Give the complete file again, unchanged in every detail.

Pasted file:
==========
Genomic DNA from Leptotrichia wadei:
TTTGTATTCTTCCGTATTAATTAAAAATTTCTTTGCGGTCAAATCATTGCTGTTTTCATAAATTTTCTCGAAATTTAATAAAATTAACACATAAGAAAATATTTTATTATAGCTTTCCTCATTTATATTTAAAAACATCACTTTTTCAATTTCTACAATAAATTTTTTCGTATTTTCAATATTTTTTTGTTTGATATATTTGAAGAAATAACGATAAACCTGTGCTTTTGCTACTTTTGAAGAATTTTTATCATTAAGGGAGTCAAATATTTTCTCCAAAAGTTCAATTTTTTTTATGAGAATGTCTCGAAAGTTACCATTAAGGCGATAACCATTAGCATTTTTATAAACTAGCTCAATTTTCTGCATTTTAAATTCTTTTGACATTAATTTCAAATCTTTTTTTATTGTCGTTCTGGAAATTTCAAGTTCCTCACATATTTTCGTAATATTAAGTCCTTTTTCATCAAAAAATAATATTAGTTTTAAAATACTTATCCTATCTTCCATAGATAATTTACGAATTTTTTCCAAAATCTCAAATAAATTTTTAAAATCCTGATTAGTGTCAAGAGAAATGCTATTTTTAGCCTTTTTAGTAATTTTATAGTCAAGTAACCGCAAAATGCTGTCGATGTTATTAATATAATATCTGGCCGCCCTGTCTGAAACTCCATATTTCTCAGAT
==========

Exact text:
Genomic DNA from Leptotrichia wadei:
TTTGTATTCTTCCGTATTAATTAAAAATTTCTTTGCGGTCAAATCATTGCTGTTTTCATAAATTTTCTCGAAATTTAATAAAATTAACACATAAGAAAATATTTTATTATAGCTTTCCTCATTTATATTTAAAAACATCACTTTTTCAATTTCTACAATAAATTTTTTCGTATTTTCAATATTTTTTTGTTTGATATATTTGAAGAAATAACGATAAACCTGTGCTTTTGCTACTTTTGAAGAATTTTTATCATTAAGGGAGTCAAATATTTTCTCCAAAAGTTCAATTTTTTTTATGAGAATGTCTCGAAAGTTACCATTAAGGCGATAACCATTAGCATTTTTATAAACTAGCTCAATTTTCTGCATTTTAAATTCTTTTGACATTAATTTCAAATCTTTTTTTATTGTCGTTCTGGAAATTTCAAGTTCCTCACATATTTTCGTAATATTAAGTCCTTTTTCATCAAAAAATAATATTAGTTTTAAAATACTTATCCTATCTTCCATAGATAATTTACGAATTTTTTCCAAAATCTCAAATAAATTTTTAAAATCCTGATTAGTGTCAAGAGAAATGCTATTTTTAGCCTTTTTAGTAATTTTATAGTCAAGTAACCGCAAAATGCTGTCGATGTTATTAATATAATATCTGGCCGCCCTGTCTGAAACTCCATATTTCTCAGAT